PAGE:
I won this book in a Goodreads Giveaway last year, and I regret that it has taken me so long to finish it and review it. Regardless, thank you Allen and Unwin publishers for the book. Please note that my review is based on an uncorrected proof of Leaving Time.
Picoult’s books and I have a weird relationship.
My first book by Picoult was Nineteen Minutes, which I read when I was in high school. I enjoyed it immensely, and I drank in the different perspectives, the controversy, the narratives — and for an impressionable, naive high school student, I was shaken by the traumas of the characters and the effects of bullying (I had an extremely fortunate childhood). In contrast, my second Picoult book was My Sister’s Keeper, which I vehemently despised. I found the narratives emotionally manipulative, and the ending an out-of-field, cheap deus ex machina that left me so angry I vowed to never pick up another Picoult book again.
So, it is by good fortune that I won Leaving Time in that Goodreads giveaway, because I think I am now willing to retract my assertion. To my surprise, I actually enjoyed Leaving Time. Though extremely slow to start (hence why it took me so long to finish it), once you pass the midway mark the pace picks up and the plot develops into a compelling, intriguing narrative that hooked me until the finish.
Like most Picoult books, Leaving Time has multiple perspectives in a parallel narrative (one in the present and the other in the past). I am usually apprehensive to multiple narratives, but with Leaving Time I found that as the story progressed, the story developed, the characters fleshed and the plot and mystery deepened. Further to my surprises, I found that I connected with the characters – though I would not qualify them as profound or utterly memorable, there was just something striking in their circumstances that I couldn’t help but connect with them, empathize with their struggles and their demons, and hope that they could find what they were looking for to move on.
On that note, I think it’s necessary for me to say that I love elephants – they’re one of my favourite animals. Leaving Time has a lot of anecdotes about elephants, given that elephants are central to some of the characters’ occupations, and I enjoyed reading these small stories about them. However, if you don’t care for elephants, parts of the book may read like non-fiction. However, the integrating elephants into the narrative is without purpose – ultimately, Leaving Time is about motherhood and the bonds we – and elephants – have with our mothers. It is exploring the depth of those bonds, the inherent nature of them, and explores the impact of grief and loss should we ever lose it.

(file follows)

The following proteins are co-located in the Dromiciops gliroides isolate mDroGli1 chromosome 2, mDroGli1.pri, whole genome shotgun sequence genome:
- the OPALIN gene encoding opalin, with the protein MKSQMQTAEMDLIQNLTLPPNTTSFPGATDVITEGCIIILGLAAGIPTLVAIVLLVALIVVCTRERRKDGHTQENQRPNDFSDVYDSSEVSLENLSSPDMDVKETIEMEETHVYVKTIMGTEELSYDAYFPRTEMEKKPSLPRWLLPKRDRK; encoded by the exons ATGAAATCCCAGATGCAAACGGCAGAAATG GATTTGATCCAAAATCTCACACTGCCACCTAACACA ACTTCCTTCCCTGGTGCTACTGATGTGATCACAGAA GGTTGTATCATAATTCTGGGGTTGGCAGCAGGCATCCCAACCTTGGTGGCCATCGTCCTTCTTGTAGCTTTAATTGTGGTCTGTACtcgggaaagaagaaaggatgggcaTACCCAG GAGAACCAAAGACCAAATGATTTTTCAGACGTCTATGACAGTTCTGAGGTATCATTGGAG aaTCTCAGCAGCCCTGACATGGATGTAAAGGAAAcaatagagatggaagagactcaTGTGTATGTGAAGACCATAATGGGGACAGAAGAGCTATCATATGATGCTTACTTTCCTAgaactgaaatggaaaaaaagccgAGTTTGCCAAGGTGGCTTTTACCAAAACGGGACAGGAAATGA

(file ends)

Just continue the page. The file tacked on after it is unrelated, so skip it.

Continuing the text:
Despite my positive opinions about this book, the downside is that it was exceptionally slow to start, and it took a significant amount of effort to finish it. Suffice to say, it took me a few months to get through the first half of the book, but only took me three days to finish the second half. The second half enthralled me, but the first half bored me. Although I enjoyed the mystery aspect of the novel, even going as far to say that I liked the twist (in which I actually surprised myself), it was only the end of the book that justified my reading experience of Leaving Time. There is not much else to savour except the end, and whilst this book ties nicely in the end, it was disappointing that the book ended when it started to get interesting.
It seems that every reader has differing opinions on the elephant anecdotes and the Picoult plot twist, so if you decide to read it, proceed with caution because liking this book really boils down to personal taste. All in all, Leaving Time was a good read, and I would recommend it to fellow elephant lovers.
Book Name: Leaving Time
Author: Jodi Picoult
Publisher: Allen and Unwin